Fact: Hurricane Irma severely disrupted Florida’s wildlife preserves.
September 19, 2017, 4:10 p.m. Pacific: I just found these pictures on the Everglades emergency management team’s Flickr site.
The damage to human infrastructure is tremendous, and no doubt the fragile ecosystem there has suffered. But Irma’s aftermath on nature there appears to be something a panther and its prey could survive.
September 16, 9:02 a.m.: They did an overflight on Wednesday. Reportedly, the Everglades mangrove forest, at least near the Snake River, is okay. That is good news for panthers and their prey. Lots of damage there, though.
Per the National Park Service Irma update last evening, heavy equipment arrived at the Gulf Coast yesterday to help with the Everglades cleanup. They also say that assessments are ongoing at Big Cypress National Preserve. No mention of wildlife yet, of course.
Original post: This post was intended to be the usual brief fact about how well the rare Florida panther survived Hurricane Irma.
I figured that enough time has passed for people to have some idea of how these cats and other wildlife on the mainland fared.
I underestimated Irma’s impact on Florida.
First and foremost, as of September 12, the parks had accounted for all employees except in the Everglades National Park, where damage and power outages had made it impossible to confirm everybody there was okay. (Repanshek)
So the format here will be a live blog. I’ll check in with updates at the top of the post as I have been able to find them online (I’m in Oregon and don’t know anyone on the scene).
Don’t expect very many updates. The focus of recovery efforts now, of course, is on people and infrastructure. It will take some time for conservationists to get any estimates of Irma’s effects on the mainland wildlife.
I suspect that the panthers and other critters out there did okay, but it would be nice to confirm it.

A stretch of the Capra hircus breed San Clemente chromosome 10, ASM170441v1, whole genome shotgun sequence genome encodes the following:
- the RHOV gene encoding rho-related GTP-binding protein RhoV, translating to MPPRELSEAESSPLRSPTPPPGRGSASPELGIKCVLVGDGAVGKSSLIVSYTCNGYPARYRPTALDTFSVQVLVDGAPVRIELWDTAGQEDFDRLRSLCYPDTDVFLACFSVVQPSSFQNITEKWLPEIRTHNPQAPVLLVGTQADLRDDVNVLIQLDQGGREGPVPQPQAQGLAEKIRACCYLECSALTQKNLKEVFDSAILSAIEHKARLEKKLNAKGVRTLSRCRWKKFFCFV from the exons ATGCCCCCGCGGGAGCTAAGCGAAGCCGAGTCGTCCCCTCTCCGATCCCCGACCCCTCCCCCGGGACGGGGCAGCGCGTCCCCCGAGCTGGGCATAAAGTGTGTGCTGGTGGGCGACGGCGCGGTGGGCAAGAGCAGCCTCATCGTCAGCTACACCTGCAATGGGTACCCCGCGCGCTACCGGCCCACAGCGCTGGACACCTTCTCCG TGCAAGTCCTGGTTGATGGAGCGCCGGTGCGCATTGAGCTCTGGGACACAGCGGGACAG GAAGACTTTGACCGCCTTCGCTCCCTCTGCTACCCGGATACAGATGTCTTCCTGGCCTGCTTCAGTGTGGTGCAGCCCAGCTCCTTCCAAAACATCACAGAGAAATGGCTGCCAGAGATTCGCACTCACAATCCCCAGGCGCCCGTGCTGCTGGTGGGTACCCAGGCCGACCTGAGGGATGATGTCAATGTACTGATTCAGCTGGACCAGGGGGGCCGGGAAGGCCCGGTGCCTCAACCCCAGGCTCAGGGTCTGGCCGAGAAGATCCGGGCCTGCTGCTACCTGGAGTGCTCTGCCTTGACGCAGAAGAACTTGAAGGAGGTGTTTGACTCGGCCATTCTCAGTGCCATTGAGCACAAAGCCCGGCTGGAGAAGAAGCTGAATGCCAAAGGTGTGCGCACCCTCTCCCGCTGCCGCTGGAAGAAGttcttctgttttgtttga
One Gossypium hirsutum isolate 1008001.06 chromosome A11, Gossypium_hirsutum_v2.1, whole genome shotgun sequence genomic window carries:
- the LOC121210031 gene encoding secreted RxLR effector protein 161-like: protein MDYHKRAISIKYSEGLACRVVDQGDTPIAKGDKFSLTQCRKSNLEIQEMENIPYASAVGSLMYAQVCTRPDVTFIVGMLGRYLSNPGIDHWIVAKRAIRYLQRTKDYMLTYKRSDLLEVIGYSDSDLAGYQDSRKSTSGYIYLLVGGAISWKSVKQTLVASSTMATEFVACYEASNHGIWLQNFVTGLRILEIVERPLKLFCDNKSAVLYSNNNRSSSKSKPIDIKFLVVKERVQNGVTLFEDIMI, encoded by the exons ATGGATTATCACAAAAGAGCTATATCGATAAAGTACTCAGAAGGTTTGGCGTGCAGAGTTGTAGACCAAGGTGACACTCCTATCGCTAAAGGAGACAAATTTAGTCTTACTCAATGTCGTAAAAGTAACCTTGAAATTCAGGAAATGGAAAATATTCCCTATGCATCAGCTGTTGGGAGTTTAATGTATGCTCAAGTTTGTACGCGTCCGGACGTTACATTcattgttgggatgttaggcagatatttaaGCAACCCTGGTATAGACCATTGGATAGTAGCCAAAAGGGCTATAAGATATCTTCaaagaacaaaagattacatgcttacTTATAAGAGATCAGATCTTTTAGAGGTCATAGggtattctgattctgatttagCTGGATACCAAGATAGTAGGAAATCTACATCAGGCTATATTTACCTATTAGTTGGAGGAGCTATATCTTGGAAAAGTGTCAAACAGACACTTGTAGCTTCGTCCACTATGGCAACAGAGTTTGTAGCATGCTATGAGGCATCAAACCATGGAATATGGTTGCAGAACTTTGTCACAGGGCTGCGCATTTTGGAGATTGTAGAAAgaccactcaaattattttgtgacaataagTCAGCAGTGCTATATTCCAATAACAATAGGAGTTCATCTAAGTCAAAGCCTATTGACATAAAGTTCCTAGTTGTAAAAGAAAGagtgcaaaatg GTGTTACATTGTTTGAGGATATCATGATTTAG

Here is what I have been able to find today:
- Panthers aren’t listed here as Florida Key wildlife. Even with bridges around these days, it’s unlikely any of these cats were out there when Irma hit. Panthers live on the mainland, mainly south of the Coosahatchee River.
- A long-term USGS employee told Tampa Bay News that in thirty years he has never noticed a change in panther movements from tropical weather. That’s encouraging!
- Per the Florida Fish and Wildlife Conservation Commission’s website, Florida panther major locations are in Collier, Glades and Lee counties, but the cats also have a presence in Miami-Dade and Monroe counties.
- The key protected areas where you may see them are in Big Cypress National Preserve (no one could get in there as of September 12, per online reports I found), Florida Panther National Wildlife Refuge (USFWS says it is sending crews from Louisiana and Mississippi to open this up again), Fakahatchee State Park (reopened to the public at least for day use by the 13th, per online reports), Picayune Strand State Forest, and Everglades National Park (reportedly hit hard by Irma, with a foot of rain and strong winds).
The Picayune Strand website doesn’t seem to be working just now, but from what little I can see via Google, it looks like parts of it are open to the public.
The Naples Daily News has online updates on the situation in Collier County. I think President Trump is visiting Naples today.
The most complete information on things in Glades County that I could find online is the Glades County Emergency Management Facebook page.
The News-Press reports that Lee County is slowly getting back to normal.
Featured image: Florida panther by skeeze at Pixabay. Public domain.
Repanshek, K. September 12, 2017. National Park Service assessing Hurricane Irma damage to parks in Florida, Caribbean. National Parks Traveler. https://www.nationalparkstraveler.org/2017/09/national-park-service-assessing-hurricane-irma-damage-parks-florida-caribbean Last accessed September 14, 2017.
US Fish and Wildlife Service (USFWS) updates post Irma: https://www.fws.gov/hurricane/irma/